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What is Impact Investing?

With the global COVID-19 pandemic unfolding, millions of individuals displaced, and economies attempting to recover from devastating economic shutdowns, it may be a great time to discuss how businesses and individuals can aid others on the road to recovery.

Many are aware of ESG and SRI investing, but some may not be aware of impact investing – a fantastic way to generate positive impact through investing. In times like these, it is vital to understand how we can help others, and a great way to help is through impact investing. But what is it?

What is Impact Investing?

According to the Global Impact Investing Network (GIIN), “impact investments are investments made with the intention to generate positive, measurable social and environmental impact alongside a financial return. Impact investments can be made in both emerging and developed markets, and target a range of returns from below market to market rate, depending on investors' strategic goals.

The growing impact investment market provides capital to address the world’s most pressing challenges in sectors such as sustainable agriculture, renewable energy, conservation, micro-finance, and affordable and accessible basic services including housing, healthcare, and education.” (Source)

The Global Impact Investing Network (GIIN) is a nonprofit organization dedicated to increasing the scale and effectiveness of impact investing. They are a leading organization involved in reducing barriers to impact investments for those wishing to address some of the world’s most pressing challenges. Click here to read more about the GIIN

How Does Impact Investing Work?

Impact investing generally allows capital to flow to entrepreneurs that will solve local environmental and social issues in a responsible and profitable manner. Impact investors still expect a financial return, unlike donating to a charity that attempts to address similar challenges. The returns an investor receives can be impacted by the investor’s objectives, and some investors may deliberately choose to sacrifice financial returns for positive impact.

According to the GIIN’s 2019 Annual Impact Investor Survey, most investors in impact investing “pursue competitive, market-rate returns”.

Below is an image from the GIIN displaying how a sample of impact investments fared compared to the investors’ expectations.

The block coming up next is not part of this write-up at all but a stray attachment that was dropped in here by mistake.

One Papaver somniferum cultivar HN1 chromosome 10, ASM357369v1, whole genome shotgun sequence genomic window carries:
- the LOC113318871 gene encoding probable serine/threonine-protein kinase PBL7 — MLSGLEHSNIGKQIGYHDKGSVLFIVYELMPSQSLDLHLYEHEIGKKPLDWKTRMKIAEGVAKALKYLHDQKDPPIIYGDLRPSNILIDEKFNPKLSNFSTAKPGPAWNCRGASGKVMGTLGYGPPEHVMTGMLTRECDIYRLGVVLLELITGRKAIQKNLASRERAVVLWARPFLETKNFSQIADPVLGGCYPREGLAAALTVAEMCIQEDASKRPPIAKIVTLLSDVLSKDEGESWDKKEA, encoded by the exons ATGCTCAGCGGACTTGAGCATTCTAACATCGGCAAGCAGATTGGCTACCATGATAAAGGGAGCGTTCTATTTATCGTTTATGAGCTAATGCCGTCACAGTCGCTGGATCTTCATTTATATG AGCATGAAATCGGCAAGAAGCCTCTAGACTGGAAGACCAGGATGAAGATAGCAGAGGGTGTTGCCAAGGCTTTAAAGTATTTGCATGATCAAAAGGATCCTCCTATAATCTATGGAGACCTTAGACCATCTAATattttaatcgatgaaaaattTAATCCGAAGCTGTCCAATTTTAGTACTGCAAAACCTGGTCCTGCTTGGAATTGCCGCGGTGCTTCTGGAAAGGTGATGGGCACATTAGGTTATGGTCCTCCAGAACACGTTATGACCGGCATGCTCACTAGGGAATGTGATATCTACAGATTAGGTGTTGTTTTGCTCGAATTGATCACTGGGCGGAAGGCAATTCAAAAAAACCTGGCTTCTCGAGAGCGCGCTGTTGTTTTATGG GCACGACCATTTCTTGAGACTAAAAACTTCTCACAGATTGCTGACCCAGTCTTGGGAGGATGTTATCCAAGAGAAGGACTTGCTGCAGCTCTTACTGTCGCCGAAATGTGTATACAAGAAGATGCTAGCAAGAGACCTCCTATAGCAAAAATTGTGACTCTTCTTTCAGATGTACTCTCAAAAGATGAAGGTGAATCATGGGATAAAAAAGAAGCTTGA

Source: GIIN

Who Makes Impact Investments?

On June 11th, 2020, the GIIN released the 10th edition of their Annual Impact InvestorSurvey which estimates that over 1,720 organizations currently manage around $715billion (USD) in impact investments across the globe as of the end of 2019. Below is an image from the report displaying the types of organizations that tend to manage impact investments.

Source: GIIN – Annual Impact Investor Survey, 10th Edition

This research also discusses some of the implications of the novel COVID-19’s impact on the economy and gives the outlook of respondents with the COVID-19 pandemic unfolding.

Key findings from the GIIN Annual Impact Investor Survey (294 respondents representing USD 404 billion of total impact investments):

1.    The impact investing industry remains diverse

2.    Impact investing has grown in depth and sophistication over time

3.    Impact measurement and management practices have matured, but opportunities for refinement remain

4.    Impact investors hold a positive outlook for the future, despite headwinds

Click here to read the full report

ESG Investing vs Impact Investing – What’s the Difference?

If you have read our previous article on ESG investing, you may be noticing some similarities between impact and ESG investing and while there may be a few commonalities, they are not at all the same.

ESG investing typically uses environmental, social, and governance factors to enhance traditional financial analysis to select investments, while impact investing generally seeks to generate particular positive environmental and social impacts alongside financial returns through investments.

Organizations and Impact Investing

Here’s a small sample of organizations you may recognize who are part of the GINN’s Investors’ Council, a leadership group for active large-scale impact investors. Members of the council are leading organizations in impact investing today.

  • Credit Suisse
  • Deutsche Bank
  • Fondaction
  • J.P Morgan
  • Morgan Stanley
  • Prudential
  • UBS

Click here to view the full list of the GIIN Investors’ Council

The GIIN also has made available a very useful set of case studies on organizations making impact investments. The studies generally ask organizations how they define impact, what they’ve done to begin making impact investments, why their approach worked, among many other insightful questions. Click here to view the list

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